Thursday, June 10, 2010

"Feel it!" Life lessons of the world cup for Mzansi!

Few of those who are shouting world cup slogans such as “Ke nako,“ “Feel it, it is here, “ and “Pashasha moment,” seem to care what “it” is or what it is time for. Many are living for the moment and have a surface understanding that it is all about this month of the global soccer show case. Let us however try and get more from the world cup experience than just the fun and excitement that will not live beyond the closing ceremony when the celebrations have ended and the visitors have left.

The world cup has come to South Africa at a time when the nation is bleeding from festering wounds of intense division in terms of racism, class struggles, political squabbles, xenophobia, ethnic friction and a host of other unsavoury divisions. It arrives at a time when there are some government officials backing the singing of racist songs encouraging black people to shoot Boers. It comes also at a time when we have seen some Boers taking up arms in readiness to declare an independent Afrikaner state.

This world cup experience should not be light glue such as was the Rugby world cup of 1995 and the African Cup of Nations of 1996 which were both hosted and won by South Africa. What do I mean by light glue? Those two events brought bonds, joy, national unity and harmony that were unfortunately short lived. Those of us witnessing the events back then from our TV screens outside of South Africa marvelled at how the nation rallied behind the Springboks and Bafana Bafana and propelled them to victory. It was a delight to see the rainbow nation unfold, people of all walks of life, shapes, colours and political affiliation, uniting and embracing each other. Apartheid and all its poison was finally dead and buried, so it seemed. Down the line, when the curtain fell and the euphoria of victory wore off, people realised that they were back at the proverbial ranch. It was time to go back to the “normal,” days of hatred and intolerance. Even Mandela‘s “Madiba effect,” could not prevent this back track to the status quo.

The first lesson that must not be forgotten from the 2010 experience is that with a concerted, extra effort to work hard, the nation can achieve great things in a short time. One only needs to look at the road developments, the marvellous stadia that South Africa now boasts of, the face lifted buildings and the newly formed business enterprises and it soon dawns on you that all this would not have happened without that spark in the form of the 2010 soccer extravaganza.

Another equally important lesson is that of hospitality. The country is presently swarming with visitors from all walks of life and various continents. They are experiencing a warm Mzansi welcome. Hopefully this hospitality is not just driven by economic motives and is a genuine desire to meet, interact and appreciate visitors from across the borders and seas. A friend of mine noted recently that the South African media loves to talk about the many “foreigners," who are here for the world cup. That word is used more than the term “ visitors,” or “guests,” and has subtle connotations of an unwelcoming society. Hopefully those that advocate for xenophobia will realise through '2010, the fact that the world is now a global village and they need to rid themselves of the closed box that they have trapped themselves in.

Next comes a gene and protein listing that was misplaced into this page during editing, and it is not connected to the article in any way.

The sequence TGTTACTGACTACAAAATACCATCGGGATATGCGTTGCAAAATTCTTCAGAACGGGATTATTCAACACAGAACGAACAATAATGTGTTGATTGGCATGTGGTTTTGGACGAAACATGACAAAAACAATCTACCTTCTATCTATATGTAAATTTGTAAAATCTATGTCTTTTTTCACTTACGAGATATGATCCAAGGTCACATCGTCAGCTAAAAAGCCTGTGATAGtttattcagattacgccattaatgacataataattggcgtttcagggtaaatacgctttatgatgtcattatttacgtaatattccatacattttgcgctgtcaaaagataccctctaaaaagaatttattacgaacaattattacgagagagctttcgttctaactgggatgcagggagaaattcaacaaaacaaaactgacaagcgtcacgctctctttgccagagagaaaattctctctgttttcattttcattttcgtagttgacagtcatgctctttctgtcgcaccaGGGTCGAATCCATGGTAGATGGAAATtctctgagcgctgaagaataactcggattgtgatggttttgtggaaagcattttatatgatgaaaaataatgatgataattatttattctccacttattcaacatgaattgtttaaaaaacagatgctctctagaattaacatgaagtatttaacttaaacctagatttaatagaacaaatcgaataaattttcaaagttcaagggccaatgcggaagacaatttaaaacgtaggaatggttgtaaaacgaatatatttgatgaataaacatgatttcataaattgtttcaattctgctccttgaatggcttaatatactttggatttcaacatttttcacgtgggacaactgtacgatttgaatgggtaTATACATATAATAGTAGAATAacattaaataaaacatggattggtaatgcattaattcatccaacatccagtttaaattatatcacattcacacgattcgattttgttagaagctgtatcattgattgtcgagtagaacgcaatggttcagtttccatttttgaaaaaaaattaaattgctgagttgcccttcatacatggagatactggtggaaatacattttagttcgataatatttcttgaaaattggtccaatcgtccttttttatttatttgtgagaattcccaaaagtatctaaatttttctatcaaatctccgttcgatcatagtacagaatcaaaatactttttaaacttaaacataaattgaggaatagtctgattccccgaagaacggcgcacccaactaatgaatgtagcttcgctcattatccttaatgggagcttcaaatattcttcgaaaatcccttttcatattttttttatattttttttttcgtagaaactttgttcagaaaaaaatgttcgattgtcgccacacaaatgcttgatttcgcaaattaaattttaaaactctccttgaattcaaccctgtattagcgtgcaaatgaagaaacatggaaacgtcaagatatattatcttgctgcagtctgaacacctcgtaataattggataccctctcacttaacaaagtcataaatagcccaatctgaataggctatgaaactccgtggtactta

It was delightful to see the Blue Bulls rugby team and their fans adapt wonderfully to their new, albeit temporary home in Orlando, Soweto. Had the world cup not necessitated the move, the camaraderie that has recently developed between the predominantly white Bulls fans and their black hosts of Soweto is something that should be witnessed more often. Decades from now, it can only be hoped and encouraged that there will be more black fans from the townships mingling with their white counterparts, at soccer and rugby stadia, embracing each other’s passion for sport and the only colour of importance being their team colours.

I am sure there are many more life lessons that can be learned but it all has to do with the angle at which the populace wants to view this world cup experience. This is undoubtedly the biggest world event that has been hosted in this part of the world. Let it not be hosted in vain. Let us feel it and make sure that it is here to stay!

2 comments:

  1. Dear Mthoko

    Thank you for a very informative article on not only existing problems of the day but also on long pressing issues. What is interesting to note from the many opinions written by so many varied people is that sport has and will always be the binding factor for all races to forget about prejudices and assumptions. The answer is quite easy - We as a country need a leader (from any race) to seek that magical formula that exists during sports events and applies it in the running and governing of this country. The man in the street (all races) are generally tolerant of the various cultures and if left to his own device will bond across all cultures without prejudice and conflict. Look at the young one's at school and learn from them. The only leadet that ever succeeded in finding that formula was Nelson Mandela. Pity his reign was so short.
    Dave (an Afrikaner)

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  2. Thanks Dave, there just has to be another Mandela out there, he or she is an absolute necessity.

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